2 out of ~350

It just occurred to me that one of the odder anecdotes about my life that I don’t think I’ve commonly recounted is that when I was a “troubled teen” with self-harming issues I was, out of the blue, given the opportunity to go to feminist girl camp (for girls 13-17, I think).

It was a couple of days with a bunch of other teenaged girls at a local camp with only a few women mentors. There was a self-defense workshop; the specific methods I remember learning there are actually clearer in my mind than the ones I learned in four years of karate training. There were all sorts of workshops on topics related to self esteem, self confidence, overcoming eating disorders, depression, suicide. There were job and career counselling sessions.

There was some kind of workshop for coming up with a message or greeting to send to the upcoming 4th World Conference of Women, and encouragement was huge to find some way to attend the conference in person – recommendations on finding sponsorship in your community, and so on. It was absolutely assumed that wonderful things would come out of that conference and that it was a given that anyone would want to be there.

There were movies in the evening, a choice of Fried Green Tomatoes and Joy Luck Club, and just lots of sitting around chatting with other girls in a context where our experiences as people were important, were valued, where we were assumed to have interesting thoughts ourselves, where we weren’t assumed to have value based only on what we brought to the table in performed femininity.

All of the girls wandered around in what seemed to be the uniform for the event – loose flannel or cotton knit pyjama pants and loose t-shirts – I can’t remember if this was a recommended ensemble, but I think it was. It gave a pyjama party feeling to the whole thing. There was very little supervision, but there was this strangely earnest quality to the whole event. This was a refreshing break from our day to day lives, and I had the feeling that we, in general, knew how precious that was.

If this sounds a little bit too good to be true, I assure you it felt that way at the time. I wandered through the event shy but strangely outgoing at the same time. I was comfortable in the uniform, comfortable with the company, intrigued by the messaging. Surrounded by young women like myself I felt very free – it was a huge relief from the sexual bullying I was experiencing in school at that time.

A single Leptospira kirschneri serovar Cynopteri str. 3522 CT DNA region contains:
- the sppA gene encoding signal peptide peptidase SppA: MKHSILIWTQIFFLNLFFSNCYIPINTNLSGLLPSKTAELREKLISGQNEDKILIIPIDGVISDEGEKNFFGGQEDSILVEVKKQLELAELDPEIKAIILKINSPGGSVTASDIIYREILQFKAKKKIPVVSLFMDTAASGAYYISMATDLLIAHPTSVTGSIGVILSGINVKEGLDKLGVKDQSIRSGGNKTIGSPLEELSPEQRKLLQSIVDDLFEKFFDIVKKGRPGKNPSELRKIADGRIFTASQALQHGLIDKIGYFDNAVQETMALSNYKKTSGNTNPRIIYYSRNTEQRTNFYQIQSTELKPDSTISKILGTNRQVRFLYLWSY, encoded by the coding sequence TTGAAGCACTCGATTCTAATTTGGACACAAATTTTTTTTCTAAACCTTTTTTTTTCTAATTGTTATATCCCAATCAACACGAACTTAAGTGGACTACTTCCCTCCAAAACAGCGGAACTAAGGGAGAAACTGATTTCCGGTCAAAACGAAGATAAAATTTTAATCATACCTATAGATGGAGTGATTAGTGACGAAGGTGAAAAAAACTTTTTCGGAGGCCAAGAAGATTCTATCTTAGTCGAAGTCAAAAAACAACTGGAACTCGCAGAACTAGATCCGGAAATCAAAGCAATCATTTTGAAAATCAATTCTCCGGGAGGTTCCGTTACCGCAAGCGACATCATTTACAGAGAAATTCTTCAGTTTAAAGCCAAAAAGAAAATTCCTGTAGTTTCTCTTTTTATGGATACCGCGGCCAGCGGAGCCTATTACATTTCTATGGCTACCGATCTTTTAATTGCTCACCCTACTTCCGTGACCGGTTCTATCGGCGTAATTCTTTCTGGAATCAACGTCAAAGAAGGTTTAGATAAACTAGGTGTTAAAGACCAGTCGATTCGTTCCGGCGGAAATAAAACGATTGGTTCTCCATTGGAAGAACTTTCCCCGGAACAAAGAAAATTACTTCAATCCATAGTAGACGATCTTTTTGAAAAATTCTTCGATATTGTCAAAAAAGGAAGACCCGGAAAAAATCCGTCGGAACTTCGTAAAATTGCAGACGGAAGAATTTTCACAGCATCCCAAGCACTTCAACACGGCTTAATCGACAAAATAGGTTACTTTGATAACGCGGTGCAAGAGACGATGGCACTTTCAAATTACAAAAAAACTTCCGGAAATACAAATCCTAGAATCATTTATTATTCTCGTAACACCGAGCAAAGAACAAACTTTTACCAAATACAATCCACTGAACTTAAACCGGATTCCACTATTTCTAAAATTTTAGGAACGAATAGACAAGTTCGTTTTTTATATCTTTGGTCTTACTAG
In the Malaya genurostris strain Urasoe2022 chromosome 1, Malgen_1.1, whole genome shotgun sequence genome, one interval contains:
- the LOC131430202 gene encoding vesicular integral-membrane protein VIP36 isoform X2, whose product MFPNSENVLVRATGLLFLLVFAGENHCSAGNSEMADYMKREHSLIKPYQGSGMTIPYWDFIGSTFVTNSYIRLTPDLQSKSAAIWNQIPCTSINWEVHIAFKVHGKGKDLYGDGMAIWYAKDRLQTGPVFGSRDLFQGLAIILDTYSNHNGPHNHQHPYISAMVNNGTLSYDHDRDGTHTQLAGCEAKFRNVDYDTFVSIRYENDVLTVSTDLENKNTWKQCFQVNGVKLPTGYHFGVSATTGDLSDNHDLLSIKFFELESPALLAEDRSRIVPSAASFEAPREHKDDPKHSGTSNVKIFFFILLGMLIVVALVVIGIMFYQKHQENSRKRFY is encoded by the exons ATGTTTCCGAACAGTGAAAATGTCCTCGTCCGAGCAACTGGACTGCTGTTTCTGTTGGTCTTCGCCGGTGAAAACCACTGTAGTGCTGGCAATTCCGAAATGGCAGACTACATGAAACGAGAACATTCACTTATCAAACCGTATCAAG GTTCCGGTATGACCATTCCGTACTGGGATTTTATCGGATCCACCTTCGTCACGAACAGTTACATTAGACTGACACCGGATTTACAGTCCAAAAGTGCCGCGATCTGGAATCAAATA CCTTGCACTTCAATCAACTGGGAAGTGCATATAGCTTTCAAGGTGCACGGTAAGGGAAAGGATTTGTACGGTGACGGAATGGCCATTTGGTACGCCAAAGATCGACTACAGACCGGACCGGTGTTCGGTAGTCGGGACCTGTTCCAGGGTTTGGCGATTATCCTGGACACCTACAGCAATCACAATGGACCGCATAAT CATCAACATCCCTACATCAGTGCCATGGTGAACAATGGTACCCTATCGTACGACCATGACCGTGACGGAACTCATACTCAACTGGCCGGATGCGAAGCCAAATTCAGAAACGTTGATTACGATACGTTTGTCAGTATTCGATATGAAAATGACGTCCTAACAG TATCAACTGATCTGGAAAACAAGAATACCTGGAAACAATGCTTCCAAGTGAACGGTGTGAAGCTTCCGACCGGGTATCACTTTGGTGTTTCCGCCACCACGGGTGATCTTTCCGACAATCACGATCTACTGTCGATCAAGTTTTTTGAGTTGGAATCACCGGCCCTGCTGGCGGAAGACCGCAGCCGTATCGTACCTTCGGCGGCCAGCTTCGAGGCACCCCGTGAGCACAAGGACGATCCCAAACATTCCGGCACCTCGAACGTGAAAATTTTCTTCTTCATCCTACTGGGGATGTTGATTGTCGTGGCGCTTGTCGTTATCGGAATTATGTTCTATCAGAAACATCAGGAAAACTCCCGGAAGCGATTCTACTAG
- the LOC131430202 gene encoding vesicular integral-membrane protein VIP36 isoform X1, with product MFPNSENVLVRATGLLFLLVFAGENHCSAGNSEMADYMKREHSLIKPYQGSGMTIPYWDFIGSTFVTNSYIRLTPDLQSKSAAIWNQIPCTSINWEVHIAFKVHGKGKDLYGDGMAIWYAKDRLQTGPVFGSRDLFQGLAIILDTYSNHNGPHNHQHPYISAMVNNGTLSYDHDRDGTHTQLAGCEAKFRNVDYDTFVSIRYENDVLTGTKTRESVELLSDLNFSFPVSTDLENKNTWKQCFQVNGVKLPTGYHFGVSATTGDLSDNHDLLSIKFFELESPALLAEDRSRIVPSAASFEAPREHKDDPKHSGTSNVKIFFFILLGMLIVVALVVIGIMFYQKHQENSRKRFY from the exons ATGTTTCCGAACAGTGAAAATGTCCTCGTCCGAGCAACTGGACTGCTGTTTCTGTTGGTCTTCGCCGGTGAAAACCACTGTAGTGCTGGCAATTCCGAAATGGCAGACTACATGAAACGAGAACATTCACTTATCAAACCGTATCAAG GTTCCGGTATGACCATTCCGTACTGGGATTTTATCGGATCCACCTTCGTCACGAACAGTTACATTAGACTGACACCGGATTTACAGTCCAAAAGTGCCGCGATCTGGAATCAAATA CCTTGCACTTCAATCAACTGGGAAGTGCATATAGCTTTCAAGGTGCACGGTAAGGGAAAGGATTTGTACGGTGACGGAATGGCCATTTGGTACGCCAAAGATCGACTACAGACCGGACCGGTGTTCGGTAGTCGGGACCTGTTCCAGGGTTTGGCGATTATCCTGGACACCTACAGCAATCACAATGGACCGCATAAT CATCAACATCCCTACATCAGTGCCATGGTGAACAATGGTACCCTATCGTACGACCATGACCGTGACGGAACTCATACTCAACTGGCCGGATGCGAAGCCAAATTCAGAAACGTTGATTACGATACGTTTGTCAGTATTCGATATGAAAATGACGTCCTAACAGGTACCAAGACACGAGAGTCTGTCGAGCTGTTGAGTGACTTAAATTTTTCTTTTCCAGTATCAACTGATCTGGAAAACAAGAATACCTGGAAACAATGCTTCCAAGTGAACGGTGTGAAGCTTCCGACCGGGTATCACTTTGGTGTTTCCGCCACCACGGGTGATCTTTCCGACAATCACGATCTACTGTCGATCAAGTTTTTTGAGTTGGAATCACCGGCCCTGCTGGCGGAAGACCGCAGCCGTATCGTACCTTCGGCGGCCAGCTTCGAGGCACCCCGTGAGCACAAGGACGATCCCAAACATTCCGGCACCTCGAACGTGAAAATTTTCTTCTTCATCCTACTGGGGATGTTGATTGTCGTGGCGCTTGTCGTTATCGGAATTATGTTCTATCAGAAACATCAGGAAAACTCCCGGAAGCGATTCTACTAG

And I won’t say that this one weekend changed my life profoundly. How could it, when I had to leave this and go back to my same old life, called a dyke by people who clearly thought that was an insult, threatened with sexually explicit violence in notes taped to my back or my locker or slipped into my binder, verbally and physically bullied in the hallways at school, groped by the asshole whose locker was near mine (and who, strangely, is one of the very few of my graduating class who was dead by our ten-year reunion – I’m still processing that one).

But it was a gift. It was a start. It was a moment. And it was important.

And that’s where we get to the two out of approximately 350, because that’s how many teenaged girls in my school got to go to this event that year. And everyone who didn’t go didn’t get told that there was a women’s conference in China, and that they should go, and that if they went they could make a difference in the world, that they were agents of powerful change in their communities. And that’s too bad.


  1. Kate Hoffmann said,

    October 23, 2009 @ 6:58 am

    What a great experience! Do you remember anything about who organized the weekend if I wanted to get in touch with them?

  2. Kenzie said,

    November 14, 2009 @ 2:46 am

    I can remember nothing, I’m afraid, although now I’m tempted to do a little digging and see what I can find. This was over 15 years ago though, so it’s hard to say if what they did then would be something they would still do now.

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